All of my work has historical art—mostly still life—as its starting point. My botanical paintings grew from the relationship that I perceived between the rise of still life in early modern Europe and burgeoning European capitalism, colonialism, and globalization. Our current moment is characterized by the outcome of these global strategies of exploitation, including the fraught relationship between human and non-human organisms. These works explore our relationship with plants and consider the ways that humans have shaped plants to meet our aesthetic and culinary goals. These paintings, I hope, reflect my ambivalence about the current state of human-plant relations: on the one hand the international cut flower trade is extremely wasteful and treats plants as industrial commodities rather than organisms, but on the other hand generations of gardeners have established symbiotic relationships with particular species of plants. In the latter I find hope.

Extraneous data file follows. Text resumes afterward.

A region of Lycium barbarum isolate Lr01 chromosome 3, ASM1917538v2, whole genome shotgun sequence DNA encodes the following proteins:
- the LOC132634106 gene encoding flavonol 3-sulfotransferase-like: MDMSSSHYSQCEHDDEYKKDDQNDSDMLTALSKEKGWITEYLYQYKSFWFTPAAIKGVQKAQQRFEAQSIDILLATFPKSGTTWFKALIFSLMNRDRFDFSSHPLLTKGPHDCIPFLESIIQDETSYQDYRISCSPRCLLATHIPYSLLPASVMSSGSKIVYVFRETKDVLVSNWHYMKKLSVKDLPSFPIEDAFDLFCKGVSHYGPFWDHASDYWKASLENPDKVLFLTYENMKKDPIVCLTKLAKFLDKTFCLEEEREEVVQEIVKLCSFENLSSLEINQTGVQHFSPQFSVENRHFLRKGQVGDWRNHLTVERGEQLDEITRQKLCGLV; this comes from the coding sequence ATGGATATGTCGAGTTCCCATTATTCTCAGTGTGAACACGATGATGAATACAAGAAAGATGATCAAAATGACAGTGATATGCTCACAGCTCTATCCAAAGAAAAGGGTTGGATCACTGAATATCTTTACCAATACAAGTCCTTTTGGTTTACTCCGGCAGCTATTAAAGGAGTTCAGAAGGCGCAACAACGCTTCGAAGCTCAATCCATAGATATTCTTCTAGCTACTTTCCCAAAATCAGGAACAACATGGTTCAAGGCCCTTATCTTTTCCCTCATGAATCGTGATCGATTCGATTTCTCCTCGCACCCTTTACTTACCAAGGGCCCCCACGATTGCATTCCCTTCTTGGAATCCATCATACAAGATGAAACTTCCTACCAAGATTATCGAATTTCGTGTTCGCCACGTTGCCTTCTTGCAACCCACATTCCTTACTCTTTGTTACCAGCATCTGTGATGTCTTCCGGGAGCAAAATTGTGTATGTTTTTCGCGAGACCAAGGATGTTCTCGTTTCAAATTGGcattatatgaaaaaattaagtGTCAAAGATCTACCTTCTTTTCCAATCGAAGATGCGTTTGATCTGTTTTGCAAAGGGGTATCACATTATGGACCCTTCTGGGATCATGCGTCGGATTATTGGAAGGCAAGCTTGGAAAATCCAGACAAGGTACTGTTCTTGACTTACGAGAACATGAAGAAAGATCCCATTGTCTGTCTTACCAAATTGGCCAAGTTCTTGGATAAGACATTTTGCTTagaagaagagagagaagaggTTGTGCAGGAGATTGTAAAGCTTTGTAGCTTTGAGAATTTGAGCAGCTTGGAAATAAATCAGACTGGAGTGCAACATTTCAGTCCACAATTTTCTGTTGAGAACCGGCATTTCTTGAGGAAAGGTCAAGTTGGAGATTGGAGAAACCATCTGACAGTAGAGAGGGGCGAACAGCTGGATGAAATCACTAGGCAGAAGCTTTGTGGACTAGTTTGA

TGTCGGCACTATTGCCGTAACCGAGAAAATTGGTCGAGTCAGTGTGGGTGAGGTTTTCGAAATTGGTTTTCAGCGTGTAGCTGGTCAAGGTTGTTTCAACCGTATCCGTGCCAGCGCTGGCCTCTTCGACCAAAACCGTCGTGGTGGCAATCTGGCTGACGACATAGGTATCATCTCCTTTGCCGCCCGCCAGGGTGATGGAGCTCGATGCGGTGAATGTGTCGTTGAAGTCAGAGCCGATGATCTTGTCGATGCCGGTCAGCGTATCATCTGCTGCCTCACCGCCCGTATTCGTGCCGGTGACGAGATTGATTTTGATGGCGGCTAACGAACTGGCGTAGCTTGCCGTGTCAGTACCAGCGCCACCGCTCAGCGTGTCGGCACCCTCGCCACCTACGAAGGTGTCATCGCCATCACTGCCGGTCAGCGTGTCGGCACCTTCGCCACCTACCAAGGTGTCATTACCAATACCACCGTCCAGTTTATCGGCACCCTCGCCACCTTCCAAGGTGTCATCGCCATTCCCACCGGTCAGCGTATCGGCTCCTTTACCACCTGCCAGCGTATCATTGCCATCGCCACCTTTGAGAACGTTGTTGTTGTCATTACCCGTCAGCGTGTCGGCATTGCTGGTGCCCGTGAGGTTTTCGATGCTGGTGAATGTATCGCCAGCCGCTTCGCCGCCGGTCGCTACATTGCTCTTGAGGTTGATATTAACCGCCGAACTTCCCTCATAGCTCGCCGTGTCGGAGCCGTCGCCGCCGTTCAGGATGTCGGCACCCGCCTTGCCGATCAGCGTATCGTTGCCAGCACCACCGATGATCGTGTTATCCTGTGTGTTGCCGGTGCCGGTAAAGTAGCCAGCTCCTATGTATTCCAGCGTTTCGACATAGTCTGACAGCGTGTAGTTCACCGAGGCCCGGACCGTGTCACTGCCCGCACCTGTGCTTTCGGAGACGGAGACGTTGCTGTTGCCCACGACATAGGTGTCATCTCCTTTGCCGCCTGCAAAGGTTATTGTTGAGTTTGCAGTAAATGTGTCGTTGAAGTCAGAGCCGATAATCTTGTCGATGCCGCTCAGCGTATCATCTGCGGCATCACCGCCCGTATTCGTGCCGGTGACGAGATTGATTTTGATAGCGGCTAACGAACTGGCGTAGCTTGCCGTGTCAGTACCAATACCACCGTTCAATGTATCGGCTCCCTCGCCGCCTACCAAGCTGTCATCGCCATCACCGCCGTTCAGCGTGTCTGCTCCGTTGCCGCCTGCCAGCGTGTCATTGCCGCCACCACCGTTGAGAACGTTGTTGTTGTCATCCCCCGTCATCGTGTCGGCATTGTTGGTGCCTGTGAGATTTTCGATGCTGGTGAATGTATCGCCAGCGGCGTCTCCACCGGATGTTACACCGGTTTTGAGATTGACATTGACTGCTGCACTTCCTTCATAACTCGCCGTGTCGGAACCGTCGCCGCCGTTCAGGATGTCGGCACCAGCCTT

Since 2019 I have been developing a body of work that takes advantage of the traditional textile supports for oil painting, using paintings as material for quilting. This possibility suggested itself to me through my own biography: my grandmother, a Midwestern farmer, taught me to quilt when I was a child, and quilting is a craft that is alive among the women of my family. Upon seeing a group of us gathered around the kitchen table quilting, an older (male) relative once commented: “I’ll never understand women—they take a perfectly good piece of fabric, cut it up, and sew it back together again!” The contrary nature of that gesture of cutting and repurposing interests me, as does the practice’s association with women. My choice to paint and quilt copies after French artists from the 18th and 19th centuries is my way of grappling with the complicated legacy of that revolutionary era.